Finance chiefs from the world's rich powers opened an icy summit on Friday mulling how to prevent worry about deepening southern European debt from derailing an already fragile global recovery.
Fresh off a run on a dogsled near the remote northern capital of a Canadian territory called Nunavut, host Finance Minister Jim Flaherty acknowledged that even before all Group of Seven finance ministers and central bankers arrived Europe's debt problems were front and center.
We already had preliminary discussions on that subject, a parka-clad Flaherty told reporters even before a formal opening dinner that featured native delicacies like caribou and Arctic char. The European (Central) Bank, of course, is here and there are concerns about Greece.
The G7 includes three key European economies -- Germany, France and Italy -- that made it a natural forum for talks with the United States, Britain, Japan and Canada.
Stock markets tumbled over the past week on fears that a bailout might be needed and the euro currency weakened as concern about fiscal problems in Greece, Spain and Portugal shot higher on investors' shifting list of worries.
Immediately after arriving in Iqaluit, German Finance Minister Wolfgang Schaeuble tried to tamp down speculation the 16-nation euro currency faced serious trouble but made clear the European Union was mindful of risks and determined to deal with them.
The EU has imposed heavy measures on Greece, like an austerity and savings program, and it will watch closely that Greece acts according to that, Schaeuble said.
The attention to European issues came as something of a surprise, given prior indications that financial-sector reform, Asian currency values and the role of the G7 itself might be enough to consider on Friday night and Saturday.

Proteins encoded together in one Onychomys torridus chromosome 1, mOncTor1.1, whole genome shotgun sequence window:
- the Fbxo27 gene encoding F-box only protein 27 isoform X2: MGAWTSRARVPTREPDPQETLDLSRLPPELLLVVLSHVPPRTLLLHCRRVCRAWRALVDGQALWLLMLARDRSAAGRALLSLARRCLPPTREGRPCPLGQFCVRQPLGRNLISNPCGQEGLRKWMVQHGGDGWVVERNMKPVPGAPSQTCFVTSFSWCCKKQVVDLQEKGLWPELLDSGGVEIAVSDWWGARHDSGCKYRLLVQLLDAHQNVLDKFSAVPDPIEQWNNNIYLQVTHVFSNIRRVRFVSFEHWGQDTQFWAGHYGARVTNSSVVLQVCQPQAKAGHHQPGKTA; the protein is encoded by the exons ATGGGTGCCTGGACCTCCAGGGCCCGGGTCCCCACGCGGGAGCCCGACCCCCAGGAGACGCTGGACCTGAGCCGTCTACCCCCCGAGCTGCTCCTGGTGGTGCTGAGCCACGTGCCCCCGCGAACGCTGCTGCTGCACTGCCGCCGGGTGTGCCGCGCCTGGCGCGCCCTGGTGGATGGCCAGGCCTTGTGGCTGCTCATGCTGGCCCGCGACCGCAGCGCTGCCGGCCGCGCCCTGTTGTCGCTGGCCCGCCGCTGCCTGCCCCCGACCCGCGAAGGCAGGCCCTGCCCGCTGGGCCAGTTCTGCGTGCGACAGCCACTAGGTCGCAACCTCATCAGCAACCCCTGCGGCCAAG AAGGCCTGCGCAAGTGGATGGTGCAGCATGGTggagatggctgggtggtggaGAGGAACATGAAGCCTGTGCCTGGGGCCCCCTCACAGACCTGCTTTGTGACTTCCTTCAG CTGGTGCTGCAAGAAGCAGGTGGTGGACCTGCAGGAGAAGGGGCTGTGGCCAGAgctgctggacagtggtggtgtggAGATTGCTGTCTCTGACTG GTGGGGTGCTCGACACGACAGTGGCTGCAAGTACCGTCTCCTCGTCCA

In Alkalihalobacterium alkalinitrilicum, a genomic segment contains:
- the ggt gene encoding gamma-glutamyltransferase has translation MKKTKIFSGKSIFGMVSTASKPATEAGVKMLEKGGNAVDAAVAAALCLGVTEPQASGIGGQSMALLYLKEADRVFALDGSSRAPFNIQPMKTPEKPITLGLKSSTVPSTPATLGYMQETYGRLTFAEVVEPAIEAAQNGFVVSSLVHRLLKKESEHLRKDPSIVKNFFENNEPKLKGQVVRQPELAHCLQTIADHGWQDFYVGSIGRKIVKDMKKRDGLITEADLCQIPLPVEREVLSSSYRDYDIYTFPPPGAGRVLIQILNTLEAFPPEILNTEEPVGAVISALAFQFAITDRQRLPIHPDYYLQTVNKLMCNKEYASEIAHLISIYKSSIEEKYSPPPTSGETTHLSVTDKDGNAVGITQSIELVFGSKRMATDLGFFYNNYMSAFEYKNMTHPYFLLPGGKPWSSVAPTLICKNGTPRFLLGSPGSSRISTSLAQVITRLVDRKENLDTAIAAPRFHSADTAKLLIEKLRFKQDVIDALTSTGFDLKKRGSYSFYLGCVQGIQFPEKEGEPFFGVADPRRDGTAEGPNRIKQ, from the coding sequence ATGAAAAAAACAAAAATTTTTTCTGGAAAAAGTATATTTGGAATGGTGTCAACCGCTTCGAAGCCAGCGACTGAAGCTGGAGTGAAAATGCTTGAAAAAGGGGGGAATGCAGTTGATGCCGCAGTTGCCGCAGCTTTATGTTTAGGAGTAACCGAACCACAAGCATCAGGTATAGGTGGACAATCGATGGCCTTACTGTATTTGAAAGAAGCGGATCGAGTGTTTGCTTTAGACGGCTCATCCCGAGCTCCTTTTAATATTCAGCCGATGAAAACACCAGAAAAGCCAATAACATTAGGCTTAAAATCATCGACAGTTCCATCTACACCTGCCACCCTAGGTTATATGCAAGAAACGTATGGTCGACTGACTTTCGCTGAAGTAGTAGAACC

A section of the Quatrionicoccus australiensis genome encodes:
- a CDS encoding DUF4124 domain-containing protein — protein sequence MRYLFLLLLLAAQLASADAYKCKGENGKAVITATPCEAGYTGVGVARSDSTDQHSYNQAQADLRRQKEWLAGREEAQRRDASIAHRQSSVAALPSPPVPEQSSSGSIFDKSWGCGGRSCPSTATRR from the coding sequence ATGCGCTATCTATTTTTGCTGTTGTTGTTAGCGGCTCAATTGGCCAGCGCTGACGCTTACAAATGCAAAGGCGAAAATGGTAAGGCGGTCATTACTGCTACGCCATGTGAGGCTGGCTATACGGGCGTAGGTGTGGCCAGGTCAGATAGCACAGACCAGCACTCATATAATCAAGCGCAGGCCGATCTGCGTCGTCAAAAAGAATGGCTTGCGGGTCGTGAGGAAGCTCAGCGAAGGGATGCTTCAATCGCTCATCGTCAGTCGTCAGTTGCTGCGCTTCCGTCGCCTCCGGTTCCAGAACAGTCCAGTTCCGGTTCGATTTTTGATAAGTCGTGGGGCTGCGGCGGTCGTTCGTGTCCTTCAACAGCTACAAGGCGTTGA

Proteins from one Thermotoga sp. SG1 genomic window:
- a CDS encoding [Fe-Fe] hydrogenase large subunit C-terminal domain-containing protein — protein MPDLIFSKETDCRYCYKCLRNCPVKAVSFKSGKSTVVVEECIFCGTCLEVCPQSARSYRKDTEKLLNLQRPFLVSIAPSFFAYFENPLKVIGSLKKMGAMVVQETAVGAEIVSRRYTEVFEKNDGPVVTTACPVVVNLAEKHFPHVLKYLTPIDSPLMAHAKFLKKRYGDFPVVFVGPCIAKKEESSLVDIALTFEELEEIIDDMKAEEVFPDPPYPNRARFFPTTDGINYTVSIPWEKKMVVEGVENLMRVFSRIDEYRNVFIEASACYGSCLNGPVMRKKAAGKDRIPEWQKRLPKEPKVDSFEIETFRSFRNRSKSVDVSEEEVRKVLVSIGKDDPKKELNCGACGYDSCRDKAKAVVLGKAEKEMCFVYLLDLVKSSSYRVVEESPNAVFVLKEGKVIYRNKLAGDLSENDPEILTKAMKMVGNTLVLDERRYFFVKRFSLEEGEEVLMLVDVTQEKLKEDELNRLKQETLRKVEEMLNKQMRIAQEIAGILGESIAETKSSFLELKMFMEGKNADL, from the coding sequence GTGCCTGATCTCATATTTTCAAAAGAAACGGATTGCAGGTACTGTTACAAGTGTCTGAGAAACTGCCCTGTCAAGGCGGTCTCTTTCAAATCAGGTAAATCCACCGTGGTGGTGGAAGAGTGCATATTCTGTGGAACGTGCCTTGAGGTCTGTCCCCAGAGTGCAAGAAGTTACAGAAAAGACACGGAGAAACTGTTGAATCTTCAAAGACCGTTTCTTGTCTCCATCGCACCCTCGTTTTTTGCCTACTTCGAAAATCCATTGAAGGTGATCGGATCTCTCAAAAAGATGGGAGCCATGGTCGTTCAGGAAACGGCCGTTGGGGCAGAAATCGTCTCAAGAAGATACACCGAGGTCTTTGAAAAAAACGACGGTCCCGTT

Flaherty said Greece's problems were a reminder of the financial crisis the world is trying to put behind it, much of it blamed on risky behavior and reckless lending by banks that G7 members still cannot agree how to put under firmer control.
I think we have to be very mindful of the potential failure of domestic economies and of the persistence of some toxic assets in some banks, Flaherty told reporters before the meeting got under way.
No communique will be issued at the conclusion of the G7 gathering on Saturday afternoon, though there will be a closing joint news conference and some ministers will hold separate briefings afterward.
Flaherty said he wants the Arctic G7 to return to a fireside chat model as it originally was designed to be in the mid-1970s. In fact, it has been surpassed as the key forum for global policy discussions by the larger G20 that includes China and other key emerging-market countries and this could be the last G7 session outside the ambit of G20 gatherings.
It has its purposes, including giving ministers a chance to meet on the sidelines as U.S. Treasury Secretary Timothy Geithner did on Friday with Japan's Finance Minister Naoto Kan and British Exchequer of the Chancellor Alistair Darling.
Kan, who only took office in January, said the two countries face the same kind of problems and U.S. officials said later they agreed financial-sector reform has to be a priority.
The Obama administration has introduced new elements to that discussion, with president Barack Obama's bid to limit some bank powers and the future size of banks and not all are in agreement on the direction they are headed.
Darling questioned some aspects of Obama's plan, saying risky financial activity would shift from banks to other institutions. He stressed the world should agree quickly on areas where there is common ground.
Flaherty diplomatically conceded that the approach from different countries was not entirely consistent, but that was all the more reason for the ministers to get together to talk.
Asian currencies are on the agenda, several ministers said ahead of the meeting, though how meaningful they could be in China's absence was up for debate.
Nonetheless, currency talks can occur in the context of ongoing concern about global imbalances -- the difference between high-consumption economies like the United States that borrow to meet spending needs and ones that save like China and Japan and whom the U.S. needs to buy its debt.
(Additional reporting by members of the Reuters reporting team in Iqaluit)
(Writing by Glenn Somerville, Editing by Chizu Nomiyama)